If you have not read the books, this film will come off as a jumbled, confusing mess that will require a second viewing to fully understand the story. I say this because its been awhile since I read the last book so I went into this film having almost all but forgotten the story. Furthermore, I took my mother, a self-professed Harry Potter fanatic who has never read the books but has seen all the movies and absolutely loves them. She was able to glean bits and pieces of the story to HARRY POTTER 7.5, but she was thoroughly confused by what was going on. The films have been criticized in the past for the liberties the filmmakers have taken in what to include and what not to include from the books. Because the movies began to be filmed before the final book was completed, seemingly unimportant elements from the first books that became important in later books were not in the early films. As a result, developments occur in the later films, especially in the last two films, that cannot be appreciated nor understood by those who never read any of the books. In HARRY POTTER 7 and 7.5, Yates was forced to include elements from the final books in the last film that were either never present in earlier films or completely underdeveloped. Consequently, important scenes occur that go way over the audience’s head.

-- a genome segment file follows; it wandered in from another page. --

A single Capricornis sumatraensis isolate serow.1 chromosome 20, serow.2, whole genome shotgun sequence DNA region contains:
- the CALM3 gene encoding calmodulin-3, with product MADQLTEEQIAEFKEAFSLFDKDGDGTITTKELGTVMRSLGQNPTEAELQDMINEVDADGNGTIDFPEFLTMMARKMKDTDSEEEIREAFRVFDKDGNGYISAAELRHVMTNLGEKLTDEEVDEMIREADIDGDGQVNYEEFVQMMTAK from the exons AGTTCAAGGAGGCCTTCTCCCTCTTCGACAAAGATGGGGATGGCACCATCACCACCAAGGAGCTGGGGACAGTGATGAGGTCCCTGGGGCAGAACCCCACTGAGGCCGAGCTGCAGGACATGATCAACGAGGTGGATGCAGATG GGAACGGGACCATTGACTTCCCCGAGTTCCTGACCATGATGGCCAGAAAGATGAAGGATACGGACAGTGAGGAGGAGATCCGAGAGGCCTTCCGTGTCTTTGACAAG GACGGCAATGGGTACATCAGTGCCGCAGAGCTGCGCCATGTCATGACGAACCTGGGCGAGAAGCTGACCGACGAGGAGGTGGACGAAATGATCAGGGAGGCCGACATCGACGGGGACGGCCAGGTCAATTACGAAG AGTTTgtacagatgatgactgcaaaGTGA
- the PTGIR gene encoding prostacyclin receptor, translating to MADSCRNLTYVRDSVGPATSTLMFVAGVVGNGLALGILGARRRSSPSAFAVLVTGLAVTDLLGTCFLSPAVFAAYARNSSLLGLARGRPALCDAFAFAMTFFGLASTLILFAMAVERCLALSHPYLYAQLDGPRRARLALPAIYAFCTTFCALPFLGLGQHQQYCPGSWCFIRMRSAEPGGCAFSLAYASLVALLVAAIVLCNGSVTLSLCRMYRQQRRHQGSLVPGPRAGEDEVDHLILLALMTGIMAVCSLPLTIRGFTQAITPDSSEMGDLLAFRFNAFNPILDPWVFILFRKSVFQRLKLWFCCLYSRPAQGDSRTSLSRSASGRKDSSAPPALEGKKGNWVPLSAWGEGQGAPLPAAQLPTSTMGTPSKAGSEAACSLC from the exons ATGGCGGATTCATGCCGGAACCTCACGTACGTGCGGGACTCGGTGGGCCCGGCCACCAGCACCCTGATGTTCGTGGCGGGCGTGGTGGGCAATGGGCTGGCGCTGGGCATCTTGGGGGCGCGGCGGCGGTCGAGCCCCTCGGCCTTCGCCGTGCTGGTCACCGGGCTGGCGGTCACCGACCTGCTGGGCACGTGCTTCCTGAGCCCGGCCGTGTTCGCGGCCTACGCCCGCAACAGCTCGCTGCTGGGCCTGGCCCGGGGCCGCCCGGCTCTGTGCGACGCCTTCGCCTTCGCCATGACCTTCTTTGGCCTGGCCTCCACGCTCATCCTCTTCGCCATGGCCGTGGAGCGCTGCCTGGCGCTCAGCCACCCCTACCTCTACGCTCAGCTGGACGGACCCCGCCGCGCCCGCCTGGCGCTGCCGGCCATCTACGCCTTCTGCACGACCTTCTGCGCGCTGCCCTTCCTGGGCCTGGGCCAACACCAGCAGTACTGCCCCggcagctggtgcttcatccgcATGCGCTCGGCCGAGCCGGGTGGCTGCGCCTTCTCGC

I think Warner Bros. recognized this problem, which is partly why it decided to split the last book into two films (the main reason being to make more $$$). It figured that with THE DEATHLY HALLOWS being the last book, it should for once not leave out anything from the book and present the audience with a faithful and complete adaptation of the book. I commend Warner Bros. for doing this, but I wish the studio had made this decision from the very beginning with Book 1.